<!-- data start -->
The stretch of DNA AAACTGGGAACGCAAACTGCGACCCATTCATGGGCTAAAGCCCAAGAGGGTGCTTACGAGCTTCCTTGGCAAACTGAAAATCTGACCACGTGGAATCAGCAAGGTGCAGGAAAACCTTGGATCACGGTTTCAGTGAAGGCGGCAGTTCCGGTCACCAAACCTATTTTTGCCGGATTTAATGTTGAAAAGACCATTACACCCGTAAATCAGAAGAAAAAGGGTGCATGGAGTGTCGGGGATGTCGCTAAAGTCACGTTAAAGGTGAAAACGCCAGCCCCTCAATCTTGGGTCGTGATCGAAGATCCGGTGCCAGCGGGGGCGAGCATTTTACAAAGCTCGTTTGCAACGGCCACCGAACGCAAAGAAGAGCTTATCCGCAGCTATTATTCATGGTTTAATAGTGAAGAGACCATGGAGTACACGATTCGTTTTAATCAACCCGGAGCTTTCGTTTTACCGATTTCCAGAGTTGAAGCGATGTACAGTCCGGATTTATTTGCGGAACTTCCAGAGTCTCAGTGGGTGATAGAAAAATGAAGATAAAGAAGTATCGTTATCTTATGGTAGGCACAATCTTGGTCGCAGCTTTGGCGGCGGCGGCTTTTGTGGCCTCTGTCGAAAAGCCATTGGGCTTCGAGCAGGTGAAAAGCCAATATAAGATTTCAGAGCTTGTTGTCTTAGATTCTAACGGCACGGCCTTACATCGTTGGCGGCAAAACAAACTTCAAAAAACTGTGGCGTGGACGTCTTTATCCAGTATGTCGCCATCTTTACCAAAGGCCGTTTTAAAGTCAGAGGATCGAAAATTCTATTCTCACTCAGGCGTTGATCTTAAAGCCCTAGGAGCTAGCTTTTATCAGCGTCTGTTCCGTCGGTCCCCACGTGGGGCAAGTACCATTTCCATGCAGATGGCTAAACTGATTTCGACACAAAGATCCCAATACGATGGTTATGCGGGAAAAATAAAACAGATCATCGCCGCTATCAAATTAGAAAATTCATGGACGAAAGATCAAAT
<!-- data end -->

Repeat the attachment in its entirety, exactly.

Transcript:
The stretch of DNA AAACTGGGAACGCAAACTGCGACCCATTCATGGGCTAAAGCCCAAGAGGGTGCTTACGAGCTTCCTTGGCAAACTGAAAATCTGACCACGTGGAATCAGCAAGGTGCAGGAAAACCTTGGATCACGGTTTCAGTGAAGGCGGCAGTTCCGGTCACCAAACCTATTTTTGCCGGATTTAATGTTGAAAAGACCATTACACCCGTAAATCAGAAGAAAAAGGGTGCATGGAGTGTCGGGGATGTCGCTAAAGTCACGTTAAAGGTGAAAACGCCAGCCCCTCAATCTTGGGTCGTGATCGAAGATCCGGTGCCAGCGGGGGCGAGCATTTTACAAAGCTCGTTTGCAACGGCCACCGAACGCAAAGAAGAGCTTATCCGCAGCTATTATTCATGGTTTAATAGTGAAGAGACCATGGAGTACACGATTCGTTTTAATCAACCCGGAGCTTTCGTTTTACCGATTTCCAGAGTTGAAGCGATGTACAGTCCGGATTTATTTGCGGAACTTCCAGAGTCTCAGTGGGTGATAGAAAAATGAAGATAAAGAAGTATCGTTATCTTATGGTAGGCACAATCTTGGTCGCAGCTTTGGCGGCGGCGGCTTTTGTGGCCTCTGTCGAAAAGCCATTGGGCTTCGAGCAGGTGAAAAGCCAATATAAGATTTCAGAGCTTGTTGTCTTAGATTCTAACGGCACGGCCTTACATCGTTGGCGGCAAAACAAACTTCAAAAAACTGTGGCGTGGACGTCTTTATCCAGTATGTCGCCATCTTTACCAAAGGCCGTTTTAAAGTCAGAGGATCGAAAATTCTATTCTCACTCAGGCGTTGATCTTAAAGCCCTAGGAGCTAGCTTTTATCAGCGTCTGTTCCGTCGGTCCCCACGTGGGGCAAGTACCATTTCCATGCAGATGGCTAAACTGATTTCGACACAAAGATCCCAATACGATGGTTATGCGGGAAAAATAAAACAGATCATCGCCGCTATCAAATTAGAAAATTCATGGACGAAAGATCAAAT